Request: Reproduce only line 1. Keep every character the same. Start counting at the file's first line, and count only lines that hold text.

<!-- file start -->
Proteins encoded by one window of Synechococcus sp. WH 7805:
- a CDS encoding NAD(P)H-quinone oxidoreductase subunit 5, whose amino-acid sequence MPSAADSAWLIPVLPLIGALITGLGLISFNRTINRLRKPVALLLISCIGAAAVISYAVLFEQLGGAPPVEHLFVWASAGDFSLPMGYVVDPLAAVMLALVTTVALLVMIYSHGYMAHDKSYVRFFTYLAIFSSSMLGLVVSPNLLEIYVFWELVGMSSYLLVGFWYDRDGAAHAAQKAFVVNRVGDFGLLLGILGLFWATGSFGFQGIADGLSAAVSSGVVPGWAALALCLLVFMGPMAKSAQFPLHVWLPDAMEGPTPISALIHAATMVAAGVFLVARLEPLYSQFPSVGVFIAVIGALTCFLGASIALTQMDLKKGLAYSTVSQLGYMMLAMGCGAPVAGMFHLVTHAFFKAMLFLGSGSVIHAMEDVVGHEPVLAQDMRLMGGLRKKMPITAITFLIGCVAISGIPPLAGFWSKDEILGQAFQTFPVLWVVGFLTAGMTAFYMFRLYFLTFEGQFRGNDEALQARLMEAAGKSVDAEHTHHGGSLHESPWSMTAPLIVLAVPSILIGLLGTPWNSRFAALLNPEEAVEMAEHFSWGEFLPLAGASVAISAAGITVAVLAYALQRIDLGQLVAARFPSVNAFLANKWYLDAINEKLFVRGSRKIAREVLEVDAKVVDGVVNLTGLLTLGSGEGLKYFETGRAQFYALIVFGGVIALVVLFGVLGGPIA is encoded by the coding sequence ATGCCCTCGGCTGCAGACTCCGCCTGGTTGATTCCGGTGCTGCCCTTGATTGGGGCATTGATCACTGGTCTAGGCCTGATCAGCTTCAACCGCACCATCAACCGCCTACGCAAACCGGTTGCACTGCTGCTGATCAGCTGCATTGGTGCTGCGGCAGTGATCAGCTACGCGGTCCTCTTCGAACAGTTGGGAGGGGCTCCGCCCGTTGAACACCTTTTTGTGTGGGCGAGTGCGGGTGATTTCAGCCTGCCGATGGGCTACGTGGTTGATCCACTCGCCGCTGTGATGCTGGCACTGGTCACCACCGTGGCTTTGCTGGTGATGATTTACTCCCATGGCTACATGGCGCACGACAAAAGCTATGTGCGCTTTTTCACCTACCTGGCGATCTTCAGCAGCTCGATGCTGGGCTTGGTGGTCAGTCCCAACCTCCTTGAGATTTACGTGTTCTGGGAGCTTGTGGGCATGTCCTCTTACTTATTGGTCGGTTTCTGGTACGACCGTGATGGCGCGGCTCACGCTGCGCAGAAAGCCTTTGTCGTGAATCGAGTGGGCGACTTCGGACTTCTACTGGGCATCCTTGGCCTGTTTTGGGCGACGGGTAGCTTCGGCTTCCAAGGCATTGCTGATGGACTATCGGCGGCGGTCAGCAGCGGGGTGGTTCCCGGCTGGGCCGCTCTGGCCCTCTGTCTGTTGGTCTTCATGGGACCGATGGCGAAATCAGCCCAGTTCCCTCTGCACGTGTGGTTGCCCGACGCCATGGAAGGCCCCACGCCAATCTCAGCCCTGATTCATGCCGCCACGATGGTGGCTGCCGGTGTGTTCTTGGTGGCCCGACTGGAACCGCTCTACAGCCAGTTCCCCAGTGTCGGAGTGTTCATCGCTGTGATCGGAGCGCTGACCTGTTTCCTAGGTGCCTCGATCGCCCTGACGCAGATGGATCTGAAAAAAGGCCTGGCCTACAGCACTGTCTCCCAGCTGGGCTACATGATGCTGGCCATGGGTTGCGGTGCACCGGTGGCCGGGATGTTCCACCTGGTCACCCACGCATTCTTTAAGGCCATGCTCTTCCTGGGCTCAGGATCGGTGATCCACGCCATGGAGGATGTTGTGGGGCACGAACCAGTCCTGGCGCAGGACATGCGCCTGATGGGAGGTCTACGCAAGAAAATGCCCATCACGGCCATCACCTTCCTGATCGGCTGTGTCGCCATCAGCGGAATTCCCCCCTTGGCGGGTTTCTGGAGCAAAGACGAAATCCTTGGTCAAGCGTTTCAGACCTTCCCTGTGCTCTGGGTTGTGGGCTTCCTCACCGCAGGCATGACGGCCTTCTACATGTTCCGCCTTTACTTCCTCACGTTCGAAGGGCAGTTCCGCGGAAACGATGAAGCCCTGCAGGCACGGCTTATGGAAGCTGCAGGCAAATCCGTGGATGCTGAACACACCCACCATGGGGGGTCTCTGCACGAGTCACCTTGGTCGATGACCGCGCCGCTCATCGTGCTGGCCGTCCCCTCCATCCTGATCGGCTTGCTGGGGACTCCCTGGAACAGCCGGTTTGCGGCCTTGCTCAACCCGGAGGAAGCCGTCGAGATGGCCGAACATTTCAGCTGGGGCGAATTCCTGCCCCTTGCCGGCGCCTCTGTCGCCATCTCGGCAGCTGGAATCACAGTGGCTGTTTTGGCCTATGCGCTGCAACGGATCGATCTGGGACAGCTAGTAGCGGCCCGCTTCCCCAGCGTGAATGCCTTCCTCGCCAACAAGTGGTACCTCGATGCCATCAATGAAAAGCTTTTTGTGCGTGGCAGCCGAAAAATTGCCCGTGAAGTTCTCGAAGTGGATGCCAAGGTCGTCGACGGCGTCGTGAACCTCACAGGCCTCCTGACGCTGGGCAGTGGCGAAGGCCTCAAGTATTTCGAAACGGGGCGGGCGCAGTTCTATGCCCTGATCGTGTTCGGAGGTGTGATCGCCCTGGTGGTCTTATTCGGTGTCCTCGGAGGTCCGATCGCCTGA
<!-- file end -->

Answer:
Proteins encoded by one window of Synechococcus sp. WH 7805: